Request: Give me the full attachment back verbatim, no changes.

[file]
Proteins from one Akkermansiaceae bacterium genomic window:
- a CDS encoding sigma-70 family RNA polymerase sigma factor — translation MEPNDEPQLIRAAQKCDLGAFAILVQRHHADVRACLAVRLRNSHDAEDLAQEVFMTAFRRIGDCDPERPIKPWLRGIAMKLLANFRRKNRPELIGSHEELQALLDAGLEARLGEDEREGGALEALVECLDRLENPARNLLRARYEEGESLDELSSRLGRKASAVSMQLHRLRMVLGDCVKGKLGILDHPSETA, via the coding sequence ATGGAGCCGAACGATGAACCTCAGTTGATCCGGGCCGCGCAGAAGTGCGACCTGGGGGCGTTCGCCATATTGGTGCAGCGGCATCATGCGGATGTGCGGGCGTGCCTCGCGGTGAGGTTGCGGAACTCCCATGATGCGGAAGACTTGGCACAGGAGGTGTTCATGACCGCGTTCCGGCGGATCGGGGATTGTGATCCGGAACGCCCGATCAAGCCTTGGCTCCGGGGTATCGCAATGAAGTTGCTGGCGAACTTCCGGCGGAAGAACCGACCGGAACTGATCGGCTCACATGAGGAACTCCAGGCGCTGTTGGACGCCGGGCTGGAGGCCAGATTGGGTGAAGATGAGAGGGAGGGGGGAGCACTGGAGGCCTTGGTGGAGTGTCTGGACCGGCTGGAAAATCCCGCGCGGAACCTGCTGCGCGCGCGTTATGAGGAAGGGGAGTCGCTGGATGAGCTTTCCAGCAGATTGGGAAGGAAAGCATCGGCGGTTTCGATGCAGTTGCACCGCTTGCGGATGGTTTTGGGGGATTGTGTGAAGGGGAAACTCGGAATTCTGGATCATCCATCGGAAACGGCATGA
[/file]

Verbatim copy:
Proteins from one Akkermansiaceae bacterium genomic window:
- a CDS encoding sigma-70 family RNA polymerase sigma factor — translation MEPNDEPQLIRAAQKCDLGAFAILVQRHHADVRACLAVRLRNSHDAEDLAQEVFMTAFRRIGDCDPERPIKPWLRGIAMKLLANFRRKNRPELIGSHEELQALLDAGLEARLGEDEREGGALEALVECLDRLENPARNLLRARYEEGESLDELSSRLGRKASAVSMQLHRLRMVLGDCVKGKLGILDHPSETA, via the coding sequence ATGGAGCCGAACGATGAACCTCAGTTGATCCGGGCCGCGCAGAAGTGCGACCTGGGGGCGTTCGCCATATTGGTGCAGCGGCATCATGCGGATGTGCGGGCGTGCCTCGCGGTGAGGTTGCGGAACTCCCATGATGCGGAAGACTTGGCACAGGAGGTGTTCATGACCGCGTTCCGGCGGATCGGGGATTGTGATCCGGAACGCCCGATCAAGCCTTGGCTCCGGGGTATCGCAATGAAGTTGCTGGCGAACTTCCGGCGGAAGAACCGACCGGAACTGATCGGCTCACATGAGGAACTCCAGGCGCTGTTGGACGCCGGGCTGGAGGCCAGATTGGGTGAAGATGAGAGGGAGGGGGGAGCACTGGAGGCCTTGGTGGAGTGTCTGGACCGGCTGGAAAATCCCGCGCGGAACCTGCTGCGCGCGCGTTATGAGGAAGGGGAGTCGCTGGATGAGCTTTCCAGCAGATTGGGAAGGAAAGCATCGGCGGTTTCGATGCAGTTGCACCGCTTGCGGATGGTTTTGGGGGATTGTGTGAAGGGGAAACTCGGAATTCTGGATCATCCATCGGAAACGGCATGA